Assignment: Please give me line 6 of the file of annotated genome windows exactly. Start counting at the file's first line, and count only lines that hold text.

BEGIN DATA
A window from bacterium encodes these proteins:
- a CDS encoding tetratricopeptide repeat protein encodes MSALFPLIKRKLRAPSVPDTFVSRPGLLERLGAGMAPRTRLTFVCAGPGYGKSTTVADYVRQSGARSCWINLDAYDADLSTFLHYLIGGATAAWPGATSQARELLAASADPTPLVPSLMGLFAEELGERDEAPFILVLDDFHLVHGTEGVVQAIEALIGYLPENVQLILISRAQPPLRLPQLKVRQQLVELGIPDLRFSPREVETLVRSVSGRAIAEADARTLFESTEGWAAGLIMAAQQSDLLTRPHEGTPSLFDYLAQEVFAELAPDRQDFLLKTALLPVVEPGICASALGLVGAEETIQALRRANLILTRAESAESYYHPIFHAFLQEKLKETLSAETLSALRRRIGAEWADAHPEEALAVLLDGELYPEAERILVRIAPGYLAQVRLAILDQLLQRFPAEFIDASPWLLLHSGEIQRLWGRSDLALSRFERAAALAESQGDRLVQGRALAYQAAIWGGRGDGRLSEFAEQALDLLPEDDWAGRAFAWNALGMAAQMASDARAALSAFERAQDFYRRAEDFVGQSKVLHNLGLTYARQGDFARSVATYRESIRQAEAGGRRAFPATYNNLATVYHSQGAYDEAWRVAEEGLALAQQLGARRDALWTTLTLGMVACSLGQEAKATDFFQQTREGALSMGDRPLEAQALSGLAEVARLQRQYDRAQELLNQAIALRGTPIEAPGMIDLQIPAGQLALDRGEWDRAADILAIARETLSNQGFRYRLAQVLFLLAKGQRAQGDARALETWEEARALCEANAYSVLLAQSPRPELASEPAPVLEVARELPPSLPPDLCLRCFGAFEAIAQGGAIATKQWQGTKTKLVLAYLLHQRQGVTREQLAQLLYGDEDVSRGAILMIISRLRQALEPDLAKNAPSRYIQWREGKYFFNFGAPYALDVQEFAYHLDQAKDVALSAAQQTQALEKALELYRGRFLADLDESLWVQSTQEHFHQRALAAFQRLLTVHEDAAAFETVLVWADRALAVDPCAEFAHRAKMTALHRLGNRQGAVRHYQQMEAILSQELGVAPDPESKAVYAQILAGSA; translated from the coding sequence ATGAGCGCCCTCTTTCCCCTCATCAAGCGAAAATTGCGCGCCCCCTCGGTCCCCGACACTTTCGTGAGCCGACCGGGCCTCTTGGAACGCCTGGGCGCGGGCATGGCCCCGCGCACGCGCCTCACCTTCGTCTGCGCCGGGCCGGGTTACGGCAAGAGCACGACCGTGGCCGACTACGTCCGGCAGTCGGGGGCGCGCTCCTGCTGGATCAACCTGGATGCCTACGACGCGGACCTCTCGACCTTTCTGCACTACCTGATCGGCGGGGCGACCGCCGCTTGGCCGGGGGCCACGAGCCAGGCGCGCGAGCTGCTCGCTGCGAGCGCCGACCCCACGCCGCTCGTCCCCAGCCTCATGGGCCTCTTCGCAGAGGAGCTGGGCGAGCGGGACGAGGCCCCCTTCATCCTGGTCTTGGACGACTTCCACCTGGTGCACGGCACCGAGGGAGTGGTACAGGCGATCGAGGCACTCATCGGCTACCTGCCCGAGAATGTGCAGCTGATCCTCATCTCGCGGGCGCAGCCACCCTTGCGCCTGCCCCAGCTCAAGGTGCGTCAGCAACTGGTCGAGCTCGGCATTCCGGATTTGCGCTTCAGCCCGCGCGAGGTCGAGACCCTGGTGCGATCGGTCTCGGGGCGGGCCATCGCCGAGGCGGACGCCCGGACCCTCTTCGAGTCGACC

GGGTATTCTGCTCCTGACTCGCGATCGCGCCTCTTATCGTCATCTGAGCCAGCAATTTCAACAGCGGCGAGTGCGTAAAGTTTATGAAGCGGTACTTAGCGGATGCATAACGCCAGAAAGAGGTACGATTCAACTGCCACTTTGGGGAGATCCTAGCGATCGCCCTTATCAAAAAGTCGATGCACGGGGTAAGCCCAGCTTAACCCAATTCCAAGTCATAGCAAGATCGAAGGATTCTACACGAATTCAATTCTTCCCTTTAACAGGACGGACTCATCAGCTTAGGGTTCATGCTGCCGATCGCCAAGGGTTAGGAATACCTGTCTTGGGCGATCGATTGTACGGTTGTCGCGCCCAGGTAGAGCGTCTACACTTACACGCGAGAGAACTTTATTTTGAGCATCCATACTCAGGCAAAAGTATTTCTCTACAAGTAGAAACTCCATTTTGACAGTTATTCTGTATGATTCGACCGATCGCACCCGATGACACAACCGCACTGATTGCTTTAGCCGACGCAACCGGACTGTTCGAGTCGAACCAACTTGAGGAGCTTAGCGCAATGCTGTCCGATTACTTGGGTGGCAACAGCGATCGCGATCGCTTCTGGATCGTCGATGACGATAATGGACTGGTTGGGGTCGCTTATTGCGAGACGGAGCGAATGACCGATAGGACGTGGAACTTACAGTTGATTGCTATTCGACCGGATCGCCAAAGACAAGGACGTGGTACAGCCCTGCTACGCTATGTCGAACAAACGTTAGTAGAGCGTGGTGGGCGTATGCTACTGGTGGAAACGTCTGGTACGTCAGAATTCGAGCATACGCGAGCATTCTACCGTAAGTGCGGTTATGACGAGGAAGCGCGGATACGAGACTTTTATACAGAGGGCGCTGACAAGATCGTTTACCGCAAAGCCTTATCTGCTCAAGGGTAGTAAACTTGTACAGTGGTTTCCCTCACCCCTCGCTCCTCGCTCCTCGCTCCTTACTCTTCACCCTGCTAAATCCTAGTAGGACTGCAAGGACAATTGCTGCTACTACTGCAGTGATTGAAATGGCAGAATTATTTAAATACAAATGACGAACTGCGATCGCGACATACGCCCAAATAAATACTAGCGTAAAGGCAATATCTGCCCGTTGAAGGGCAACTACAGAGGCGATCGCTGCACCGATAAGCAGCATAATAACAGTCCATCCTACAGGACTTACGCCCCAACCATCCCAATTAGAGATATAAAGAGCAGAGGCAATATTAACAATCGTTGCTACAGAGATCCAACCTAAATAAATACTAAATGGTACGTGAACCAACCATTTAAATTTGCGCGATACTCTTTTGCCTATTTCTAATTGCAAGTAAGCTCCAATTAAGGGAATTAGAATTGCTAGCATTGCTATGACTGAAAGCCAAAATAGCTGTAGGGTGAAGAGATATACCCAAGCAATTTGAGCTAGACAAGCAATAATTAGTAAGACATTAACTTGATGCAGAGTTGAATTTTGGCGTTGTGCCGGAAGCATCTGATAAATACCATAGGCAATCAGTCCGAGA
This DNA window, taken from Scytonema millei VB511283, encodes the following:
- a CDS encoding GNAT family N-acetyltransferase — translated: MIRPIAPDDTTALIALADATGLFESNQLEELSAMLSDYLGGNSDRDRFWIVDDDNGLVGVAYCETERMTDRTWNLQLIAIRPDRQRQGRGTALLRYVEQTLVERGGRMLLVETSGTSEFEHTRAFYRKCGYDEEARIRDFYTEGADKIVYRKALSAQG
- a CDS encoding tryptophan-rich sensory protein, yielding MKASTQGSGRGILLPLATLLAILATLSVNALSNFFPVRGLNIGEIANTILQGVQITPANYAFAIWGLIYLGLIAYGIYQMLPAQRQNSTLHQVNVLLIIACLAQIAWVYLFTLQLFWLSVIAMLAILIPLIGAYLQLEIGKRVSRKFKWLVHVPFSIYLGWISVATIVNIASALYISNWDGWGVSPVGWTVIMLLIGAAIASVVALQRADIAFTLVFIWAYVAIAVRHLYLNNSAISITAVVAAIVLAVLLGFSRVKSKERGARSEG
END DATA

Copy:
- a CDS encoding tryptophan-rich sensory protein, yielding MKASTQGSGRGILLPLATLLAILATLSVNALSNFFPVRGLNIGEIANTILQGVQITPANYAFAIWGLIYLGLIAYGIYQMLPAQRQNSTLHQVNVLLIIACLAQIAWVYLFTLQLFWLSVIAMLAILIPLIGAYLQLEIGKRVSRKFKWLVHVPFSIYLGWISVATIVNIASALYISNWDGWGVSPVGWTVIMLLIGAAIASVVALQRADIAFTLVFIWAYVAIAVRHLYLNNSAISITAVVAAIVLAVLLGFSRVKSKERGARSEG